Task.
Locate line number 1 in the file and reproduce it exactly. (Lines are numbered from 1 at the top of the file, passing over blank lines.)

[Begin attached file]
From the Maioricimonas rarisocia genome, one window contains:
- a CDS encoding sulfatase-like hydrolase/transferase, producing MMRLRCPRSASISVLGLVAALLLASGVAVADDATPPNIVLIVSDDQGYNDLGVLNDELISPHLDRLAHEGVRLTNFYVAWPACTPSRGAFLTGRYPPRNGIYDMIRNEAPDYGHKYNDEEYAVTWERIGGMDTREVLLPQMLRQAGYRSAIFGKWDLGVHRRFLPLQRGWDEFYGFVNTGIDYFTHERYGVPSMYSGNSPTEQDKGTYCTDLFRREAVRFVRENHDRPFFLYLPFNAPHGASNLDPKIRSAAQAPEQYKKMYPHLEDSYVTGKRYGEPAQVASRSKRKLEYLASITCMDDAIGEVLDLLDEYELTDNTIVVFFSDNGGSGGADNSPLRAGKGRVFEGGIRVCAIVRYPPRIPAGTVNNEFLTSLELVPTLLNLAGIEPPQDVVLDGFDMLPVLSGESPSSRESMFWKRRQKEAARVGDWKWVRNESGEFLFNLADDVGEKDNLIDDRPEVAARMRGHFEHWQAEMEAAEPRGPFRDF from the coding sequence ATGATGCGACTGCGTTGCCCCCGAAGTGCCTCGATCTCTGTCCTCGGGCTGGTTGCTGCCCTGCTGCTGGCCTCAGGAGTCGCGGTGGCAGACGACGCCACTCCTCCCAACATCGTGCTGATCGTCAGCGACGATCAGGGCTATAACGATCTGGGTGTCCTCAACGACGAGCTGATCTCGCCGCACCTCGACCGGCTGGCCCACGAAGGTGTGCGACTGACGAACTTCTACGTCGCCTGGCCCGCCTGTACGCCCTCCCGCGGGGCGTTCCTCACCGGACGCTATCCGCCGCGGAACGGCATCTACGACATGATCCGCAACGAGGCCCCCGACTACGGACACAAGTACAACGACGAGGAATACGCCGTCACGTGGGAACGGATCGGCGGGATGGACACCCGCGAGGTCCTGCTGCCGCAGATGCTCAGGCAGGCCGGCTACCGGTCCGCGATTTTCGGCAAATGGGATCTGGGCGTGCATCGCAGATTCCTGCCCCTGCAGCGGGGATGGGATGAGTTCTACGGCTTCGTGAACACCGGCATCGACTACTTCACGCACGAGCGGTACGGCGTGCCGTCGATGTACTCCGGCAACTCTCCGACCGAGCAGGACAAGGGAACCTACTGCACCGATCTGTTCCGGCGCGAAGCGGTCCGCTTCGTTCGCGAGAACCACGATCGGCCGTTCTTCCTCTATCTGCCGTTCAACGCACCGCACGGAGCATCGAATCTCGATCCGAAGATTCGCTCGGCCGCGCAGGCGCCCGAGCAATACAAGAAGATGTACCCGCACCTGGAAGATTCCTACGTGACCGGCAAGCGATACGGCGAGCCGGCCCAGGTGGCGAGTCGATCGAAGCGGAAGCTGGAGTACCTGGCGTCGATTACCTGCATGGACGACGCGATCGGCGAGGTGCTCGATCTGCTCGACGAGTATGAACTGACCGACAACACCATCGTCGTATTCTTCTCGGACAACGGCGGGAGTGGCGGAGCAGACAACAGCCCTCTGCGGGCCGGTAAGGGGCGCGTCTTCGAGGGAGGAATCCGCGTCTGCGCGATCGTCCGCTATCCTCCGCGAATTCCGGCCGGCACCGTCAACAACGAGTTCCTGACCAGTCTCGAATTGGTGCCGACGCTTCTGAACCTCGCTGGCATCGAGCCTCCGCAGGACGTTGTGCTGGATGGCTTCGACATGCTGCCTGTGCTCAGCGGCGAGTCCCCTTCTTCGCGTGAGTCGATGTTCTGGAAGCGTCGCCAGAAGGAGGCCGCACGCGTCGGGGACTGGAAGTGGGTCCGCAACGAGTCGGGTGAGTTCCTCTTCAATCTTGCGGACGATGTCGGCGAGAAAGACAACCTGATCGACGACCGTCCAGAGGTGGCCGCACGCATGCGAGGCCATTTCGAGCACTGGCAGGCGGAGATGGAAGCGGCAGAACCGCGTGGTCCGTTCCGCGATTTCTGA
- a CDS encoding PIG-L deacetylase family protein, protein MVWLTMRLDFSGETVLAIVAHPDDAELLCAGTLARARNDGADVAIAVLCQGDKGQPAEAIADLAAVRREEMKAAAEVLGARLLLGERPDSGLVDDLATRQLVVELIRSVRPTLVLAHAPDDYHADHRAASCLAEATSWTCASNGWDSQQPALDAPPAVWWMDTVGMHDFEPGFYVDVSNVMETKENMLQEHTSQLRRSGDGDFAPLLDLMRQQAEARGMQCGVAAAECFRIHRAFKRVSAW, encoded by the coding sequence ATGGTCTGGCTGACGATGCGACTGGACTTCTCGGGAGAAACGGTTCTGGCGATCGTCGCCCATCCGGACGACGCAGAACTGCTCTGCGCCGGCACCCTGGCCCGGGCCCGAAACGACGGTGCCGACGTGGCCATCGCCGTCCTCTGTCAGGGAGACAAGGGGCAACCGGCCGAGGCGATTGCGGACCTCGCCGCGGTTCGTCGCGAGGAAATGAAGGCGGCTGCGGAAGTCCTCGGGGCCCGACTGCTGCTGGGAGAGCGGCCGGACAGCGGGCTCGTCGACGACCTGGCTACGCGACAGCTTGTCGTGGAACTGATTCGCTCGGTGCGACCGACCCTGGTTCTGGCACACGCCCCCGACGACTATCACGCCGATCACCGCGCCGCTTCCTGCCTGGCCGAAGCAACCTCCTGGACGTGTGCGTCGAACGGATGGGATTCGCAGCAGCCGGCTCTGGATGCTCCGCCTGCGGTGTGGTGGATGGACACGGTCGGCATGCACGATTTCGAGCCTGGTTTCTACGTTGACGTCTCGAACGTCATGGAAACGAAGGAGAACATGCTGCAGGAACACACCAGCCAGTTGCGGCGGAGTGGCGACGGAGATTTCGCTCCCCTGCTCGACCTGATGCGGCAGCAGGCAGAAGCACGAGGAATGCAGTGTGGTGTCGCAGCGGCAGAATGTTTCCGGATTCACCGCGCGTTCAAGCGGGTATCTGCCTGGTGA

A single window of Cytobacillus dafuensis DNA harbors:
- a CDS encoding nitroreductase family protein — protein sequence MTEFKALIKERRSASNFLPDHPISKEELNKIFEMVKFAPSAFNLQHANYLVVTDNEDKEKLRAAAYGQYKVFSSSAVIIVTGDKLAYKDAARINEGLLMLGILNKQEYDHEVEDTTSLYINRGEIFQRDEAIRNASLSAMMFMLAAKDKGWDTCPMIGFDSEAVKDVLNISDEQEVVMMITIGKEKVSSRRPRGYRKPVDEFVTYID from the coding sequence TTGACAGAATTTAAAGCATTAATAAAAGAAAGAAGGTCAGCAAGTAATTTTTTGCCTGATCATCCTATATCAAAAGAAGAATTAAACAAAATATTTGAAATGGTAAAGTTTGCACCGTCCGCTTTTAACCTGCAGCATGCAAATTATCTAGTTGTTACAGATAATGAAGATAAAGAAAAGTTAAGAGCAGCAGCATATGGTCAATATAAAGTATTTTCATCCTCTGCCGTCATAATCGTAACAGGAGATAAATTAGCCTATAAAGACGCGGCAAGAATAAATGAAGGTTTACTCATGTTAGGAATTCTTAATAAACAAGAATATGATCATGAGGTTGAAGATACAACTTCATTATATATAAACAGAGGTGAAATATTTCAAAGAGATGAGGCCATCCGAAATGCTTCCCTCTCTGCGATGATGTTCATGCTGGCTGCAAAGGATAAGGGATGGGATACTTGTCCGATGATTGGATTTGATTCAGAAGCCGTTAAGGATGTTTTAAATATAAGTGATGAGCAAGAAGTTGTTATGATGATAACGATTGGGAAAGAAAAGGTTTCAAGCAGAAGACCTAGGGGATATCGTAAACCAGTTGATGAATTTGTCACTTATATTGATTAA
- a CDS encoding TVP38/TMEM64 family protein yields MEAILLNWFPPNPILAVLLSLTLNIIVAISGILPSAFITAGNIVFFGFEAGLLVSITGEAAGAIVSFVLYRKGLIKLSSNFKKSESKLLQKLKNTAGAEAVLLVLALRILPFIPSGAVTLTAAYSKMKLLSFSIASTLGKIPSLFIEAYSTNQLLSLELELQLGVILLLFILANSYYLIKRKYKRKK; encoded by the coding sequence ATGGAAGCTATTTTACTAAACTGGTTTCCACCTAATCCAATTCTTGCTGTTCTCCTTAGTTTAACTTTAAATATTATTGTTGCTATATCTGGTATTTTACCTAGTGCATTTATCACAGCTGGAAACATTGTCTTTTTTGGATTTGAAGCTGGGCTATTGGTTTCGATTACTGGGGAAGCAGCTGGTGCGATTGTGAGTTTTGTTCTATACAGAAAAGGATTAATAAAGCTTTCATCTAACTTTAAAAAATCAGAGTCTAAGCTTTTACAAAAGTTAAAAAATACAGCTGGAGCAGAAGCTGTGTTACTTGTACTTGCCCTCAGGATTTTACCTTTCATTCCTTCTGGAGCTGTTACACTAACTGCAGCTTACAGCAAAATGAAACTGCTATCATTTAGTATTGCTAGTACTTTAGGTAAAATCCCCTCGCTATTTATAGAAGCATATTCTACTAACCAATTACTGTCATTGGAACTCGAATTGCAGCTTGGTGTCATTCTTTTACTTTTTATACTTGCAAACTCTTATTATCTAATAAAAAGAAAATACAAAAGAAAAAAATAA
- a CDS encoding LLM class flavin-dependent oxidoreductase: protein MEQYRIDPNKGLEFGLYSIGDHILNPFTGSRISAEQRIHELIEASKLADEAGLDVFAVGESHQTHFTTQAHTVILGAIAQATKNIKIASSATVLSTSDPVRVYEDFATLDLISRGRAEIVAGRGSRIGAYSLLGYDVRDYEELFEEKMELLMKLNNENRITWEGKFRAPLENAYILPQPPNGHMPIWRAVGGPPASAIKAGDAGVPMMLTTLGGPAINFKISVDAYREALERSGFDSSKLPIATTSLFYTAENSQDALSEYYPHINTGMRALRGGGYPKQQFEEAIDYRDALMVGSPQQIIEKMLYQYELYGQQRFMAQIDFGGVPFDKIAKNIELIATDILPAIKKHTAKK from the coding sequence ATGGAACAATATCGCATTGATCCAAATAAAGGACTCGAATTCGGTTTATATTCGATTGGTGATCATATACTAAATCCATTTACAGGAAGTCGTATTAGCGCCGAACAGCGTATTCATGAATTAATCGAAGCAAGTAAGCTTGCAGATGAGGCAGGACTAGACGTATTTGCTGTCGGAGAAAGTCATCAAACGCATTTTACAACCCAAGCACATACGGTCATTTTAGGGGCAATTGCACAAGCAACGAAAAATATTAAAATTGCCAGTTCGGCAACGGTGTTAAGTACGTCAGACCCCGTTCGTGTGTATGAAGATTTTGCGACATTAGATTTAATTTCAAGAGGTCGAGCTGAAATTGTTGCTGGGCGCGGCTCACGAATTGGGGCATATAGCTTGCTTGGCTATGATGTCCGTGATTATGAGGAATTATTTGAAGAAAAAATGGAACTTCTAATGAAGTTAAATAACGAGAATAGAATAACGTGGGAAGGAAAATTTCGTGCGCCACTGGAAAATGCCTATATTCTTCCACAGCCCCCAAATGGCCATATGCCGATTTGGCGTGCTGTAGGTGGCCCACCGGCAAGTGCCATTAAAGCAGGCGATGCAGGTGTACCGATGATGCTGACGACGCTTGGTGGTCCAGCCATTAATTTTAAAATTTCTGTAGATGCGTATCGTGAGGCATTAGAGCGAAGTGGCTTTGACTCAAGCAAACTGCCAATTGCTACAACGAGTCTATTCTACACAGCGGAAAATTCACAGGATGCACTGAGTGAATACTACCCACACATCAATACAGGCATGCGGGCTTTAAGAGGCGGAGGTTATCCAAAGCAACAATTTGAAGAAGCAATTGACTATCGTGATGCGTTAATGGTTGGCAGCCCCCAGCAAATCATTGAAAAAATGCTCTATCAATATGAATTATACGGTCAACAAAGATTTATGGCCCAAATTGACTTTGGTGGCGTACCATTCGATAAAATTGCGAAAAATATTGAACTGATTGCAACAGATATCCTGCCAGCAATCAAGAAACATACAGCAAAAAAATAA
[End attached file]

From the Maioricimonas rarisocia genome, one window contains: